UAE on the world heritage map

Sajila Saseendran, 5 November 2011, 7:21 AM

DUBAI – As the UAE gears up to celebrate its 40th National Day, the country wishes to make it known to the world that its cultural heritage is not limited to just four decades, but dates back to several centuries.

Archaeological officials in the UAE are currently striving to make sure that the desert country gets more space on the world heritage map.

In an ambitious venture, they are pitting six more historically important sites in the country to be inscribed on the list of UNESCO’s World Heritage Sites.

In June 2011, the cultural sites in the City of Al Ain became the first and only entry from the UAE to the list of World Heritage Sites. A preliminary list of six more sites including the historic parts of Dubai will be submitted to the UN body by December, a senior official told Khaleej Times recently.

The National Council for Tourism and Archaeology is currently working with officials from different emirates and the experts from the UNESCO to prepare a preliminary list of six more UAE sites for their inclusion in the prestigious list of the World Heritage Sites, said council member Rashad Mohammed Bukhash.

Also the Director of Architectural Heritage Department of Dubai Municipality, Bukhash said heritage areas along the Creek, surrounding Bastakiya and Shindagha, in Dubai will be among the six sites. The traditional forts, houses, souqs and mosques in these sites are expected to earn international repute once UNESCO recognises the cultural importance of the areas.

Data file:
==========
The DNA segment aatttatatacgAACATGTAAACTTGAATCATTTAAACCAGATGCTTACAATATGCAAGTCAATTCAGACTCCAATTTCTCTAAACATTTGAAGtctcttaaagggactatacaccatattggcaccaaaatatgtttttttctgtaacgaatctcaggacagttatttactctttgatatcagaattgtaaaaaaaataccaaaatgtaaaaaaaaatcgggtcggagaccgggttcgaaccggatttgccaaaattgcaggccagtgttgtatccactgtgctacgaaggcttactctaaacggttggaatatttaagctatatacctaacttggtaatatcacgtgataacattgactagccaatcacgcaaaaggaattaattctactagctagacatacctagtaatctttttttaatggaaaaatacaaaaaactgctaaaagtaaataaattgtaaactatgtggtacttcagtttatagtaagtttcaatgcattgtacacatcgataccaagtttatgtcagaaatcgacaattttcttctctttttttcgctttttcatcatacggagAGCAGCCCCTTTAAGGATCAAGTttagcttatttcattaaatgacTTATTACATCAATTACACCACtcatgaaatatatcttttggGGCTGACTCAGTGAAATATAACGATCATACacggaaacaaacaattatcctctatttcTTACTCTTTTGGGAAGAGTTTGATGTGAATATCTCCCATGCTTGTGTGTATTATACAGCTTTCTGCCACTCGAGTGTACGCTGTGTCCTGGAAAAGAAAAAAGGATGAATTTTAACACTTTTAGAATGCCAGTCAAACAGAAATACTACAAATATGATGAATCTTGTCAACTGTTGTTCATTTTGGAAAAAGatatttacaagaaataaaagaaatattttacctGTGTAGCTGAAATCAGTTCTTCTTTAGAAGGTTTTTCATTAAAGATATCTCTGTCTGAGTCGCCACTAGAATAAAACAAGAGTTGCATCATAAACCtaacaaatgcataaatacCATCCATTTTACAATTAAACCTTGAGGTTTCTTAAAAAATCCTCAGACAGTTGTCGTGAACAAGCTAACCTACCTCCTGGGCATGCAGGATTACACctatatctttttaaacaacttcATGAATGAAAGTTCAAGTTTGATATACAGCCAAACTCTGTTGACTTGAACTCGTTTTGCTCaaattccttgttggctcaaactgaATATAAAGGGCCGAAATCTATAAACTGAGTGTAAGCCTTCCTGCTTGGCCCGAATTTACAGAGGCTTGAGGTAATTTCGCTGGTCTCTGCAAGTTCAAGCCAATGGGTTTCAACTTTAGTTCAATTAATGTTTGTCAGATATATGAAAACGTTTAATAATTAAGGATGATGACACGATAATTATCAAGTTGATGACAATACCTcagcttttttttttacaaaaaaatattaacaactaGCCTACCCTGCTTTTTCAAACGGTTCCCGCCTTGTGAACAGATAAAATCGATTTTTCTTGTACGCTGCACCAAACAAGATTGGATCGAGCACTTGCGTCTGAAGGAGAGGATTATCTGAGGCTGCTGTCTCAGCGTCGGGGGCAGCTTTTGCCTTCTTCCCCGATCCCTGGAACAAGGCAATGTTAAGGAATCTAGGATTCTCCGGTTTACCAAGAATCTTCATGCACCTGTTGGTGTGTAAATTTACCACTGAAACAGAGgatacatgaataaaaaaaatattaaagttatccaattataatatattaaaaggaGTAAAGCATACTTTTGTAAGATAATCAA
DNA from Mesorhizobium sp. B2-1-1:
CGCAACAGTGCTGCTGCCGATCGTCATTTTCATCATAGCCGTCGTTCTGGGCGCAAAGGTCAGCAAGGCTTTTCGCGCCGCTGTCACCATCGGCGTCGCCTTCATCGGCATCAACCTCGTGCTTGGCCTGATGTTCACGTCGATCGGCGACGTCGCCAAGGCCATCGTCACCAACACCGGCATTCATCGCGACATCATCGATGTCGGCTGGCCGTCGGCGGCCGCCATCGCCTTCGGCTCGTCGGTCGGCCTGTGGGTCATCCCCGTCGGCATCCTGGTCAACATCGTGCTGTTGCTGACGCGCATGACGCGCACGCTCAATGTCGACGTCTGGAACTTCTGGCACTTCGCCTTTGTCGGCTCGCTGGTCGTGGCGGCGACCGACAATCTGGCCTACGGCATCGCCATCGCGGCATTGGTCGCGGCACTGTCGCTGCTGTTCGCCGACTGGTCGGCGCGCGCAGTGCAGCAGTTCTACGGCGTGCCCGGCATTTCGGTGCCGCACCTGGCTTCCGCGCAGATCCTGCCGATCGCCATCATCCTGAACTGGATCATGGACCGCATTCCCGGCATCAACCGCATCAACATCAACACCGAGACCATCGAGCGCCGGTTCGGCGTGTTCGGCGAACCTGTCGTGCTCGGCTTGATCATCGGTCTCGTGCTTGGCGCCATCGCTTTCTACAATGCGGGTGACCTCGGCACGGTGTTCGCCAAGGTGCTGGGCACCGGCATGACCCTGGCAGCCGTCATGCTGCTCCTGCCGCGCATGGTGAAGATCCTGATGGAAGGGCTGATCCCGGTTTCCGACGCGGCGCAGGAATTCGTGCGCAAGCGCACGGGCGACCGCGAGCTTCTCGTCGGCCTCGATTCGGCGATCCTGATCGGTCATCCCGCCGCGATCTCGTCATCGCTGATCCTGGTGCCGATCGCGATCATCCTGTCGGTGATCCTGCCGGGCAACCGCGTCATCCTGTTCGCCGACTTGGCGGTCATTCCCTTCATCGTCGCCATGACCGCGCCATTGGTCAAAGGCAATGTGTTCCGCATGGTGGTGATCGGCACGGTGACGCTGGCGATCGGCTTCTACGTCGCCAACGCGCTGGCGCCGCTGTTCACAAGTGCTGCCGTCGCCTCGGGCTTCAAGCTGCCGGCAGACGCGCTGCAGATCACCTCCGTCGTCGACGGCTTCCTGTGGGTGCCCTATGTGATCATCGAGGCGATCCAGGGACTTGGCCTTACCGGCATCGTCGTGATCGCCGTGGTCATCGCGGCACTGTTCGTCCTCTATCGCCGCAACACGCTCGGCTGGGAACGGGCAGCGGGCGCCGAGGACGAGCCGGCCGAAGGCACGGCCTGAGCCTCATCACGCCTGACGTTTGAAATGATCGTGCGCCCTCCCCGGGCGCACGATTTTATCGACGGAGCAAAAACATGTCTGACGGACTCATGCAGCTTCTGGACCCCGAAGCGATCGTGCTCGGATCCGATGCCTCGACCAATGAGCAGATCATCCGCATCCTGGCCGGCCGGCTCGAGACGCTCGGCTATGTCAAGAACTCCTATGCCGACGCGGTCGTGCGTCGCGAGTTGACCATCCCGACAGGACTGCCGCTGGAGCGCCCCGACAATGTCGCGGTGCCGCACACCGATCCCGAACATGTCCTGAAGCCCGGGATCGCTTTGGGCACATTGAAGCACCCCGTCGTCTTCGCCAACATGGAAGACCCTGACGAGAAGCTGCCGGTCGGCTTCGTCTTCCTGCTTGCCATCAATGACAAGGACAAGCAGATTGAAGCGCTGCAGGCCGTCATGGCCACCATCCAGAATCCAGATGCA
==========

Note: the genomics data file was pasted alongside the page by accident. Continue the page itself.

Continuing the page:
Archaeological sites in Sharjah’s Maleeha area and Umm Al Quwain’s Al Dour, where evidence of Hellenistic era has been traced, and a place with old barracks of the British army in Ras Al Khaimah are among the other sites that are likely to be short-listed from over 20 sites that may be included at later stages. A newly elected member of the UAE Federal National Council, Bukhash said officials had already held meetings with experts from the UNESCO on the registration of the sites and the preparation of a tentative list.

Placing historical Dubai on the world cultural map is one of the main goals of Bukhash’s department. After the historic parts of Dubai along the Creek win entry into the UNESCO list, the department plans to nominate an archaeological site in Jumeirah that dates back to the 2nd Islamic century (or 900 AD) and the Hatta village, which represents a typical traditional Arabian village with mud construction.

Apart from all these sites, the UAE is also striving to get international recognition for many elements of its intangible cultural heritage as well. In November 2010, falconry was included in the UNESCO’s Representative List of the Intangible Cultural Heritage of Humanity. Bukhash said some of the traditional dance forms in the UAE are among those being mulled for this recognition in future.
UAE Heritage Week

Obeid Salem Al Shamsi, Assistant Director-General for Administration and General Services, Dubai Municipality, said the country will dedicate a whole week to honour cultural heritage buildings across all seven emirates in December next year.

The UAE Building Heritage Week will run parallel to the 3rd International Architectural Conservation Conference and Exhibition that will be hosted in Dubai from December 17 to 19, 2012. Al Shamsi said the brand new initiative will feature a lot of activities and competitions to promote awareness about the cultural heritage of the country.

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